Pacific climate diplomacy – strength in solidarity

A photograph of people walking around in Suva, Fiji.
29 July 2021

Over the last 10 years or so, the Pacific Small Island Developing States (PSIDS), have demonstrated, through various significant events, how they can prevail in the international climate change negotiations if they work together. This has been possible also because of distinguished leadership from individuals and countries.

In 2013, Marshall Islands hosted the 43rd Pacific Islands Forum meeting and adopted the visionary RMI Declaration for Climate Leadership. The Declaration captures the Pacific’s political commitment to be a region of climate leaders and to spark a “new wave of climate leadership” that could deliver a safe climate future for all. This really provided the impetus to the UNFCCC discussions leading to a successor to the UNFCCC Kyoto Protocol, as well as to draw up the blueprint for a fresh universal, legal agreement to deal with climate change beyond 2020. These decisions were embodied in the Durban Platform for Enhanced Action, following the UNFCCC COP17.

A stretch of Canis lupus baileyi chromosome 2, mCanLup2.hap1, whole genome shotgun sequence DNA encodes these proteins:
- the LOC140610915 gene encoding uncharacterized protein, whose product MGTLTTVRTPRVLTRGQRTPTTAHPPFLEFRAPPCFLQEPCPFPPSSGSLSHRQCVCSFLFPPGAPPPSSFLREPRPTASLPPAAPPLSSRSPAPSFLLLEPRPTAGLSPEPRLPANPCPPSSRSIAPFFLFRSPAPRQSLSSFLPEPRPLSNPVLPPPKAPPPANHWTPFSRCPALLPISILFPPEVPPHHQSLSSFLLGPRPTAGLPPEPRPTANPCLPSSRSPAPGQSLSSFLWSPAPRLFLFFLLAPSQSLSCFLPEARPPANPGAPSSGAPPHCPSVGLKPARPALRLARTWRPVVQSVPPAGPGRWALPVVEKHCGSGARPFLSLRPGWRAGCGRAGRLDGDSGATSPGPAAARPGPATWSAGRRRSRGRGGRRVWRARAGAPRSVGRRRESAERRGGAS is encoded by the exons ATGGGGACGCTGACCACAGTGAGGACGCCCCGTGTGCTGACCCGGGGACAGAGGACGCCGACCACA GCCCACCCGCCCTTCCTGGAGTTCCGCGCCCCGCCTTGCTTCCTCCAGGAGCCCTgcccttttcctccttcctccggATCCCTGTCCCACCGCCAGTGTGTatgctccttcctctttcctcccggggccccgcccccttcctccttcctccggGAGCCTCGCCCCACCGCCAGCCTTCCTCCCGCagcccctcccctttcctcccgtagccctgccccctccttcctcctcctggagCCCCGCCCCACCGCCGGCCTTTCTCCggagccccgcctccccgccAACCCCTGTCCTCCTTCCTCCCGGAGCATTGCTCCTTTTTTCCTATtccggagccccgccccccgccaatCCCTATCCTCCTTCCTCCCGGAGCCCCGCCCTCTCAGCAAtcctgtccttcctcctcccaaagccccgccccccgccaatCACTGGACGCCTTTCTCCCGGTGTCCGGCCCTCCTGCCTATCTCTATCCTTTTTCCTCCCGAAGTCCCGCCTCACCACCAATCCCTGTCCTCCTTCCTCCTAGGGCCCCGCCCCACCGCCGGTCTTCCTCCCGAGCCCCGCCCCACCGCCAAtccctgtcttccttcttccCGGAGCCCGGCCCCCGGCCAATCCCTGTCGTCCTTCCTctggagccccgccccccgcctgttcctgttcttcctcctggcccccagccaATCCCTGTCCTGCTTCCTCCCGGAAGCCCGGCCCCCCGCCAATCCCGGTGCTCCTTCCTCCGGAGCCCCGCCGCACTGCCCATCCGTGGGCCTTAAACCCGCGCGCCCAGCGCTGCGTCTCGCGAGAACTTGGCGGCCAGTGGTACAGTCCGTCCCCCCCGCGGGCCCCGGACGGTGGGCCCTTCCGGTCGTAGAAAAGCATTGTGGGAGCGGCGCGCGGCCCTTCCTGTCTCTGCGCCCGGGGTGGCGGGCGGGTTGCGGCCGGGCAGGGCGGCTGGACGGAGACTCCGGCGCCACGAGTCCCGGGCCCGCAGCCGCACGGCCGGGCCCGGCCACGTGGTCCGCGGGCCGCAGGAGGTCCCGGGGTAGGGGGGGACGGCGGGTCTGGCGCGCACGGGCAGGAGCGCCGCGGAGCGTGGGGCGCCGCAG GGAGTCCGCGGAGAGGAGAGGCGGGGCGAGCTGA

Read the full article on the Griffith University - Griffith Asia Insights website, authored by Dr Mahendra Kumar